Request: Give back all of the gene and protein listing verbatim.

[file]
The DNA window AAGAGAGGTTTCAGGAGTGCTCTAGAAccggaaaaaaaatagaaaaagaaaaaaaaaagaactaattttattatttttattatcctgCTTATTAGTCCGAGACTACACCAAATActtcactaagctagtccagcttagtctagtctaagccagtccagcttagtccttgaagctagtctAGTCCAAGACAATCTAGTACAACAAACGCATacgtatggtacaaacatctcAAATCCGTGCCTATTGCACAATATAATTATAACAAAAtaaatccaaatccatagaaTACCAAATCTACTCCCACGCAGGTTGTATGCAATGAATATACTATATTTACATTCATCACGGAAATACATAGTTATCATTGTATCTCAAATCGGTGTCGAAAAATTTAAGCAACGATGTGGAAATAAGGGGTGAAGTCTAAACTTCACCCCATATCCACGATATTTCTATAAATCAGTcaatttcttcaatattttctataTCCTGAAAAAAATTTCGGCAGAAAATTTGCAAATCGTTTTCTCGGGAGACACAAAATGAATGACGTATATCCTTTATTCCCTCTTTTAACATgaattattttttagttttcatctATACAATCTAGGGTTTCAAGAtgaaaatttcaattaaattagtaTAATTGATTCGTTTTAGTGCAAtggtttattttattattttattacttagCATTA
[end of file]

The DNA window AAGAGAGGTTTCAGGAGTGCTCTAGAAccggaaaaaaaatagaaaaagaaaaaaaaaagaactaattttattatttttattatcctgCTTATTAGTCCGAGACTACACCAAATActtcactaagctagtccagcttagtctagtctaagccagtccagcttagtccttgaagctagtctAGTCCAAGACAATCTAGTACAACAAACGCATacgtatggtacaaacatctcAAATCCGTGCCTATTGCACAATATAATTATAACAAAAtaaatccaaatccatagaaTACCAAATCTACTCCCACGCAGGTTGTATGCAATGAATATACTATATTTACATTCATCACGGAAATACATAGTTATCATTGTATCTCAAATCGGTGTCGAAAAATTTAAGCAACGATGTGGAAATAAGGGGTGAAGTCTAAACTTCACCCCATATCCACGATATTTCTATAAATCAGTcaatttcttcaatattttctataTCCTGAAAAAAATTTCGGCAGAAAATTTGCAAATCGTTTTCTCGGGAGACACAAAATGAATGACGTATATCCTTTATTCCCTCTTTTAACATgaattattttttagttttcatctATACAATCTAGGGTTTCAAGAtgaaaatttcaattaaattagtaTAATTGATTCGTTTTAGTGCAAtggtttattttattattttattacttagCATTA